The Bulls still would be in good shape, as well, despite giving up five players. Chicago's lineup would include Garnett, Tyson Chandler, Eddy Curry, Crawford and either Eddie Robinson or Trenton Hassell at the two. That lineup would be one of the biggest, most athletic in NBA history. Chandler, Curry and Crawford all have shown signs late in the season that they're on the verge of stardom.

The Bulls still would have their full mid-level exception and veteran's exception to bring in more veterans (Scottie Pippen is already stumping for a return to Chicago) to fill out the roster. And don't forget that several other promising young players, including Dalibor Bagaric and Roger Mason Jr. (who'd be a lottery pick this year had he stayed in school), are still on the roster.

Who knows? A lineup like that could even drag Michael Jordan out of retirement one more time. While the trade makes sense in theory, there are two pressing questions. Could Reinsdorf afford to give KG that big extension he's been looking for? And would Wolves VP Kevin McHale have the courage to give up an all-star for three good players, one potential all-star and a lottery pick?

Reinsdorf has assured Paxson he's willing to pay the luxury tax if the team is competitive, and the addition of Garnett should certainly put it on the road. Garnett has been discussing an extension with the Wolves for a while and has indicated he'd be willing to take a pay cut if it meant freeing up cash to sign other players. Even if KG's extension started at over $20 million a year, he'd be worth the money.

McHale is in a difficult position. Garnett makes so much money the Wolves just don't have the cap space to pursue legitimate free agents. They also have been hit hard with the loss of draft picks as a result of the Joe Smith fiasco. Garnett already has made it clear he won't sign an extension unless the Wolves prove to him they're capable of bringing in more talent. That's going to be tough with a mid-first-round pick and a mid-level exception. Outside of Garnett and Szczerbiak, McHale has no real trade bait. If the Wolves make an early exit in the playoffs again, they face the possibility of losing Garnett for nothing when he becomes a free agent in 2004. The Bulls are one of the few teams with enough intriguing talent to make up for the loss of Garnett.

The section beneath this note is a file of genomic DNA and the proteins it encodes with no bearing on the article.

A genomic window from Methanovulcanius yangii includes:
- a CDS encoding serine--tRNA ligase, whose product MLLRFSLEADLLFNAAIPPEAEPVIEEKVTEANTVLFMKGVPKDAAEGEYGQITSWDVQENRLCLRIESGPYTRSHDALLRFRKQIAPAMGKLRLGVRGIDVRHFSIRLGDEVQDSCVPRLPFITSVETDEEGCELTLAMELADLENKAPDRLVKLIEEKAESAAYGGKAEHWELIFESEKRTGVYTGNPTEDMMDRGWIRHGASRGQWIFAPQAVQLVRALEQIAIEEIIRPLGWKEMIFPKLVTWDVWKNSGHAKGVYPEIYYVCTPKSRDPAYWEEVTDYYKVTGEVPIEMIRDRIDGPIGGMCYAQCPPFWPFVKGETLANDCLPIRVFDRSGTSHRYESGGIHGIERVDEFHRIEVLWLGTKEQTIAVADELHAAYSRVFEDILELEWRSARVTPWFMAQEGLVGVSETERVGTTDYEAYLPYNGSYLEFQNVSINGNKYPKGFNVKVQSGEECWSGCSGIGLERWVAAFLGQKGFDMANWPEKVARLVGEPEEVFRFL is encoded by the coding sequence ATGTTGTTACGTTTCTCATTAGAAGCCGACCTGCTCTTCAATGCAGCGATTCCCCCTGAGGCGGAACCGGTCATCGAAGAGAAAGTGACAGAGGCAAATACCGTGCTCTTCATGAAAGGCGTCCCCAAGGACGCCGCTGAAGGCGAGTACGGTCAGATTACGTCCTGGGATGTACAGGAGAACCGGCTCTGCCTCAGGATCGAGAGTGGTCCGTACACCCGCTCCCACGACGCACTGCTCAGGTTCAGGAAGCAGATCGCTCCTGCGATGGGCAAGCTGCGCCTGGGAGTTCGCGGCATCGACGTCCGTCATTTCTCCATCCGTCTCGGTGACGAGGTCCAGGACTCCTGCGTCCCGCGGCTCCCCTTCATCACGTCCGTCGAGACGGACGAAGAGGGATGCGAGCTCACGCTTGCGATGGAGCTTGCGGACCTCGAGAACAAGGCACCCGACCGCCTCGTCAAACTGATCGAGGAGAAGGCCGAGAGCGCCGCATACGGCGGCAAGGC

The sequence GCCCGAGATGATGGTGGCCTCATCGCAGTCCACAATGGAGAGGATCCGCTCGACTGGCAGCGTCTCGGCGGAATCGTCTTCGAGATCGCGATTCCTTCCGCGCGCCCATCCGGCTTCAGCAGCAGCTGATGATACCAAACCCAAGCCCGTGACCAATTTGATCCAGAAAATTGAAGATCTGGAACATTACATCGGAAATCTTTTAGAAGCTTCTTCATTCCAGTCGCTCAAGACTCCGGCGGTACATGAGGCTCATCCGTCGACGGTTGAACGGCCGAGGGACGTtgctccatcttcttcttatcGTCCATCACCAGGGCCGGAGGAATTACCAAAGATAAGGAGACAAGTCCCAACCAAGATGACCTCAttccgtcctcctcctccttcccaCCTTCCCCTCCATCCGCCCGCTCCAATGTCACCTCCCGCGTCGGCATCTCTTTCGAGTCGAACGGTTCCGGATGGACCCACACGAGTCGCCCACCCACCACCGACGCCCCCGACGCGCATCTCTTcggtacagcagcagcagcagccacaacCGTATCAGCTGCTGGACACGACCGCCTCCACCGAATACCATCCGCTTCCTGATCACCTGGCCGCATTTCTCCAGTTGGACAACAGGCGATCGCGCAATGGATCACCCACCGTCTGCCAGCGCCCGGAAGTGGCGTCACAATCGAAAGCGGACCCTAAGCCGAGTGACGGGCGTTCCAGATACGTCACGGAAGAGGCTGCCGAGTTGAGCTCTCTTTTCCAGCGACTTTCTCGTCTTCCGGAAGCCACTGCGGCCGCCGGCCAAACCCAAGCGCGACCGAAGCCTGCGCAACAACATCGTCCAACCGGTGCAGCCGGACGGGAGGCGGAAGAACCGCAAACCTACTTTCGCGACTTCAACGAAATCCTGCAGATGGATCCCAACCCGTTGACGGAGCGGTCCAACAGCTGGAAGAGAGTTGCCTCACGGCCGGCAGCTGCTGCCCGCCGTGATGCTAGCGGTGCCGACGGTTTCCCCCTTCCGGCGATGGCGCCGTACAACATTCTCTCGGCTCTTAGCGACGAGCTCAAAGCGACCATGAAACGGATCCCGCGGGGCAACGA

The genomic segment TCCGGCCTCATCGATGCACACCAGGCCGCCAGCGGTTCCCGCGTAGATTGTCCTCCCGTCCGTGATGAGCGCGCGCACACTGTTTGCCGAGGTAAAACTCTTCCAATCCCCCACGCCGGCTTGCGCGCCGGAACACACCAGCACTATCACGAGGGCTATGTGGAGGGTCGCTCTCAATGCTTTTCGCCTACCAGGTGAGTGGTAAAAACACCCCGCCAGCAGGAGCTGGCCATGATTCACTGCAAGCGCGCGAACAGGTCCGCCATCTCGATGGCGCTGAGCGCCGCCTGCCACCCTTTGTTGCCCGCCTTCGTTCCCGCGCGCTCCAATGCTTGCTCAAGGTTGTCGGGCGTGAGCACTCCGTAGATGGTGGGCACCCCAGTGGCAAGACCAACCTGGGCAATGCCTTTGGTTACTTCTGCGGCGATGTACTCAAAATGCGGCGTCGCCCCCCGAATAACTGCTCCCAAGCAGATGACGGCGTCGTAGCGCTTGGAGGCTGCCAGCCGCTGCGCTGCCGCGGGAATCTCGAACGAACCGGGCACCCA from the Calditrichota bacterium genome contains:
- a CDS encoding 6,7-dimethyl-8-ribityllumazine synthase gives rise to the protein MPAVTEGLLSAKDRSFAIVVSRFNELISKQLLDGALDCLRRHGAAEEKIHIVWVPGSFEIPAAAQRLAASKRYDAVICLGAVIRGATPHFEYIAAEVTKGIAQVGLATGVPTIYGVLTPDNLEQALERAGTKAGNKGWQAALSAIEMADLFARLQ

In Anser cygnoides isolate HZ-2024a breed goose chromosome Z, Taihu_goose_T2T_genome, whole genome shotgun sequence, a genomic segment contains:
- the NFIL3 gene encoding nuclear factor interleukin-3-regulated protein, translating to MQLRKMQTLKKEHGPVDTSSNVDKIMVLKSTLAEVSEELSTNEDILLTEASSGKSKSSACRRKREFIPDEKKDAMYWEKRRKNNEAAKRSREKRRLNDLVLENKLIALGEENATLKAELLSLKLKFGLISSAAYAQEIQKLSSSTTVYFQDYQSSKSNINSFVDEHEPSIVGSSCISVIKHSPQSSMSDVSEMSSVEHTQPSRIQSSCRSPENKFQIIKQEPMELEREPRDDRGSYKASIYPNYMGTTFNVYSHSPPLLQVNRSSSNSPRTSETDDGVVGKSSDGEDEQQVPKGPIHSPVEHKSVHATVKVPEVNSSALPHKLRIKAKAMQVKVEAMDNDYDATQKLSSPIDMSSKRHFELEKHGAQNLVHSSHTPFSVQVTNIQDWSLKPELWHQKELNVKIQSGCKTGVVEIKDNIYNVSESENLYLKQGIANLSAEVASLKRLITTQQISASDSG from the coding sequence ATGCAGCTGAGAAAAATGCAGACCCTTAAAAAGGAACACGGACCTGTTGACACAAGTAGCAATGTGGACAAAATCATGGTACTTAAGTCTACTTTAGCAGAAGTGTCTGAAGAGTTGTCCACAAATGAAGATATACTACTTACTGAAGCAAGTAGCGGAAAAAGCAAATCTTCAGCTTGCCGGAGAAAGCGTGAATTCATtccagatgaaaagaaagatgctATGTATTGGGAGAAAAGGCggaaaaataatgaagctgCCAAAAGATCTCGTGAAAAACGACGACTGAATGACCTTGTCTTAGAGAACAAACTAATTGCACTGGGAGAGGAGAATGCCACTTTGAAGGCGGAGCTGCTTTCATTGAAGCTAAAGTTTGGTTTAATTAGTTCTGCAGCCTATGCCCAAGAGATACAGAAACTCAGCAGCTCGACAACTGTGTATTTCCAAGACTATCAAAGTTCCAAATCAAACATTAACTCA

If Paxson wants to make a splash -- scratch that, a tidal wave as GM of the Bulls -- he should pick up the phone today and call McHale. It's a deal that makes sense for both teams, and one that could eventually propel Chicago and Minnesota into a Finals showdown in the next few years.
Wizards quickly losing their magic

One day after Jerry Stackhouse took a shot at Michael Jordan's leadership on the floor, coach Doug Collins fired a few shots of his own at MJ's teammates. Collins told the Washington Post that he'd been "disrespected" by some of the players on his team, claiming the level of disrespect was "insidious." "I've had guys in that locker room curse at me this year, show no respect," said Collins. "Michael [Jordan] stepped in and said, 'Don't treat Coach that way.' Michael has the ultimate respect for a coach."

Some believe that Collins was specifically referring to Kwame Brown, who was pulled from a game in March for swearing at Collins. Said Jordan: "Doug felt he had been disrespected. These are things you have to deal with. I'd rather for them not to be out for everyone's opinion. Those are things I'd like to field internally, but I think Doug felt very disrespected."

Jordan apologists continue to come out of the woodwork claiming Jordan's presence on the hardwood was good for the Wizards this year. Winning they claim, was more important than high lottery picks. Jordan's example to young players like Brown, they holler, was more valuable than playing time. Hogwash. The Wizards will post a losing record for the second straight year. I understand that 37 wins is better than 20 wins, but those extra 17 wins were a result of the young kids standing around watching Jordan do his thing.

"Michael cannot carry a subpar team at 40," Collins told the Chicago Tribune. "Michael at 25 would have made the playoffs. This team never mixed or fit the whole year. Let's hope we can make changes. Guys said [Jordan] took away from their games. They're going to find out what he brought. Sometimes you'd better be careful what you wish for. [Disrespect] was insidious. I have a reputation. Anytime there's a flare-up, it's me. But sometimes you need to look at the players. It won't happen next year. Trust me."